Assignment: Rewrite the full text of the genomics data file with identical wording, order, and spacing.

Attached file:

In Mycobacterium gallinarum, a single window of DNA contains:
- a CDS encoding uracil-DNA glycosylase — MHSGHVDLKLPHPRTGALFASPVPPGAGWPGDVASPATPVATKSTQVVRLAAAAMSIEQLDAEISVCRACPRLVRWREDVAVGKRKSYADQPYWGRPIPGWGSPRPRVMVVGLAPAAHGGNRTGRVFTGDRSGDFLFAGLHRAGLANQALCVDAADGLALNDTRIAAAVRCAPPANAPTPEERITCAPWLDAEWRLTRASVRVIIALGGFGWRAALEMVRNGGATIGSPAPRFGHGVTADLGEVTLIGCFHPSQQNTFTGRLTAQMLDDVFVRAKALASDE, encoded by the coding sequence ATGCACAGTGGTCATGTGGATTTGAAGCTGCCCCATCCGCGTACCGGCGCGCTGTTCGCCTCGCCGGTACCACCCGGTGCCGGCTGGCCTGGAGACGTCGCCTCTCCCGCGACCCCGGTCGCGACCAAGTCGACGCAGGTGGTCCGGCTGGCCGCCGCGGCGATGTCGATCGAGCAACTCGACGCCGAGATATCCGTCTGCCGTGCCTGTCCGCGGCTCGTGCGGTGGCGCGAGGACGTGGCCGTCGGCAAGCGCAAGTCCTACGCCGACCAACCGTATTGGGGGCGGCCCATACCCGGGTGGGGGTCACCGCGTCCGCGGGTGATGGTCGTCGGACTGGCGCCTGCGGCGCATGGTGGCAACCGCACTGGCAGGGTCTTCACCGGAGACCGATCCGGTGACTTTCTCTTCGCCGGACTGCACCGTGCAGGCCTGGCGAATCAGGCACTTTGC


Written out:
In Mycobacterium gallinarum, a single window of DNA contains:
- a CDS encoding uracil-DNA glycosylase — MHSGHVDLKLPHPRTGALFASPVPPGAGWPGDVASPATPVATKSTQVVRLAAAAMSIEQLDAEISVCRACPRLVRWREDVAVGKRKSYADQPYWGRPIPGWGSPRPRVMVVGLAPAAHGGNRTGRVFTGDRSGDFLFAGLHRAGLANQALCVDAADGLALNDTRIAAAVRCAPPANAPTPEERITCAPWLDAEWRLTRASVRVIIALGGFGWRAALEMVRNGGATIGSPAPRFGHGVTADLGEVTLIGCFHPSQQNTFTGRLTAQMLDDVFVRAKALASDE, encoded by the coding sequence ATGCACAGTGGTCATGTGGATTTGAAGCTGCCCCATCCGCGTACCGGCGCGCTGTTCGCCTCGCCGGTACCACCCGGTGCCGGCTGGCCTGGAGACGTCGCCTCTCCCGCGACCCCGGTCGCGACCAAGTCGACGCAGGTGGTCCGGCTGGCCGCCGCGGCGATGTCGATCGAGCAACTCGACGCCGAGATATCCGTCTGCCGTGCCTGTCCGCGGCTCGTGCGGTGGCGCGAGGACGTGGCCGTCGGCAAGCGCAAGTCCTACGCCGACCAACCGTATTGGGGGCGGCCCATACCCGGGTGGGGGTCACCGCGTCCGCGGGTGATGGTCGTCGGACTGGCGCCTGCGGCGCATGGTGGCAACCGCACTGGCAGGGTCTTCACCGGAGACCGATCCGGTGACTTTCTCTTCGCCGGACTGCACCGTGCAGGCCTGGCGAATCAGGCACTTTGC